Lost in the Barnes & Noble-Microsoft deal Monday morning was the news that the Anderson family, the controlling shareholders in Books-A-Million, have made a proposal to take the company private by acquiring all outstanding shares for $3.05 a share. The Anderson family, which includes chairman Clyde Anderson, directly or indirectly controls about 53% of BAM’s common stock. The offer, which puts the value of BAM at about $48.8 million, immediately drew the attention of at least four law firms who said they intend to investigate the bid to determine if the Anderson family breached its fiduciary duty by offering too low a price for the outstanding shares.

According to the proposal, the $3.05 cash offer represents a 20% premium over BAM’s closing price on April 27, and a 13% premium over the average closing price of the company’s common stock for the past 90 trading days. The deal would cost the Andersons about $23 million. In the proposal letter to the BAM board, Clyde Anderson noted that the offer comes after a year-long effort to enhance shareholder value through the sale or merger of BAM proved unsuccessful.

In the letter, Clyde Anderson stated he anticipates the acquisition would be in the form of a merger of BAM with a newly formed acquisition vehicle that the Anderson family would control. Anderson said that BAM will establish a special committee to examine the offer and noted that the Anderson family would not move forward with the deal without the support of the committee as well as the backing of the majority of non-Anderson shareholders. Anderson also added that the family has no interest in pursuing another attempt to find a third party to acquire the company or other strategic transactions. The letter also noted that if the special committee spends more than $2 million in legal and financial advisory fees, it may lower its offer.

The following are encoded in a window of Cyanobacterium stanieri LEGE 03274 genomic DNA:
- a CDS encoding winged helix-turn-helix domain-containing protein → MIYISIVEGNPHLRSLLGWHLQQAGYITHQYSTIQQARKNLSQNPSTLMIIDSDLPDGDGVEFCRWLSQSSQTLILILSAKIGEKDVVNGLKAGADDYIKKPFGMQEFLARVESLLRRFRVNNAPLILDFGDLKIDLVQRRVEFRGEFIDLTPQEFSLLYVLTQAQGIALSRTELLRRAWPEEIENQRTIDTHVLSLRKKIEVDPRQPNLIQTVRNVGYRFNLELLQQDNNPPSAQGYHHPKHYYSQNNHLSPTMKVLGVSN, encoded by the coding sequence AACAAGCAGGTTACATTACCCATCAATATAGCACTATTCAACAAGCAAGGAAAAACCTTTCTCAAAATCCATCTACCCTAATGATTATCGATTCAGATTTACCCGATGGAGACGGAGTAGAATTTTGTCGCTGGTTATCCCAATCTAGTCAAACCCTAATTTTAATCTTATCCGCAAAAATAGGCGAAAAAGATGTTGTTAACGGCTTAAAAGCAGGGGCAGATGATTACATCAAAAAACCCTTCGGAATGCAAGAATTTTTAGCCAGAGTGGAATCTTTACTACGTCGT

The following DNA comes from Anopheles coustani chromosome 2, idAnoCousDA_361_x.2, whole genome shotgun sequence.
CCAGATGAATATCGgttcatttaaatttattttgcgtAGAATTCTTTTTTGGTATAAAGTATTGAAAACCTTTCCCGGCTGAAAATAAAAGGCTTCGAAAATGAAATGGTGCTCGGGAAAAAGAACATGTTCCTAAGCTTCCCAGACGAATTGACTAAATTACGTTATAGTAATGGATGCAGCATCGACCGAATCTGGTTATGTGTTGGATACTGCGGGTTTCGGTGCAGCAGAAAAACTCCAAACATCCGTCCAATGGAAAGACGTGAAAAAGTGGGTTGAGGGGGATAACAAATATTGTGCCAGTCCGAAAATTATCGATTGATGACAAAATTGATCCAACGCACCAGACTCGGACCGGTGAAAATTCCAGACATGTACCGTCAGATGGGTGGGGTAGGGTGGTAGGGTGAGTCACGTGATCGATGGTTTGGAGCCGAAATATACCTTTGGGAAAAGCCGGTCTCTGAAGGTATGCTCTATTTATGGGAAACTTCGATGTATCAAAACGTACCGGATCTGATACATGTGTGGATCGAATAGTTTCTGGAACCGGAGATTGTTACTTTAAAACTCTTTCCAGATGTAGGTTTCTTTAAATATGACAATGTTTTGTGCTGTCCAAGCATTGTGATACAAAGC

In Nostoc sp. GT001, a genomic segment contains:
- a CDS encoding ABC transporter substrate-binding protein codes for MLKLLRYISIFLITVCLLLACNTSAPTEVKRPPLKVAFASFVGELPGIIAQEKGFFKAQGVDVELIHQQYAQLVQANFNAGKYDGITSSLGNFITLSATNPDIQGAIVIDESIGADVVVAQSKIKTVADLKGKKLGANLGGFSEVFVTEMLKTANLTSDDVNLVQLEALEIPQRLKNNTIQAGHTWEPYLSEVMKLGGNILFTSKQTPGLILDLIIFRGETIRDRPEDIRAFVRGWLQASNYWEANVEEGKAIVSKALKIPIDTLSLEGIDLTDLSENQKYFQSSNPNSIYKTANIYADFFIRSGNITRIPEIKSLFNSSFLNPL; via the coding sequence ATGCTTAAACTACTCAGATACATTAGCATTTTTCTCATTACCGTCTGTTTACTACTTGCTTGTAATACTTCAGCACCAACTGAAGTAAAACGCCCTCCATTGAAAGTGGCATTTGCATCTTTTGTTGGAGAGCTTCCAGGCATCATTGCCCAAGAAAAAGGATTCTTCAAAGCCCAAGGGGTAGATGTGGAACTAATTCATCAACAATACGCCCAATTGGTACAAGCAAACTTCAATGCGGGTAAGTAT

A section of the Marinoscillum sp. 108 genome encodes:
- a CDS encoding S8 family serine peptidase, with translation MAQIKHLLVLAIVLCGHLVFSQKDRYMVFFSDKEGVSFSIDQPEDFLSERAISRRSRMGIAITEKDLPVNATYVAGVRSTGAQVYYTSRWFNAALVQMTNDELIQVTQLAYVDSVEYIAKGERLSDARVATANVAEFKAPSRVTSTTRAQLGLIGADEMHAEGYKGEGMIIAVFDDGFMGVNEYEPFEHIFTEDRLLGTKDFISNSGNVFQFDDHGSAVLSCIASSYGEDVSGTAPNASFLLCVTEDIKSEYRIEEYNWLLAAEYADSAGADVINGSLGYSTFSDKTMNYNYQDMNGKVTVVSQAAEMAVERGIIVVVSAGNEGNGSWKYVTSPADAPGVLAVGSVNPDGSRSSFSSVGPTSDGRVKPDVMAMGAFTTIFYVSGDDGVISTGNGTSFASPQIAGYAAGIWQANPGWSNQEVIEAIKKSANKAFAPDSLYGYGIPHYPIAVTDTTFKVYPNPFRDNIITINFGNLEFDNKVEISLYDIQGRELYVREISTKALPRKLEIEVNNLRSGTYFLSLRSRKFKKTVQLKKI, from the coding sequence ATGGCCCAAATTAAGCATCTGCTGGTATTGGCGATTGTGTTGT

If the deal goes through, the Anderson family expects BAM’s management to remain in place. Although BAM expanded late in 2011 with addition of former Borders outlets it is still struggling to carve a meaningful e-book business. In 2011 sales of e-books and accessories were about $14 million, about 3% of sales.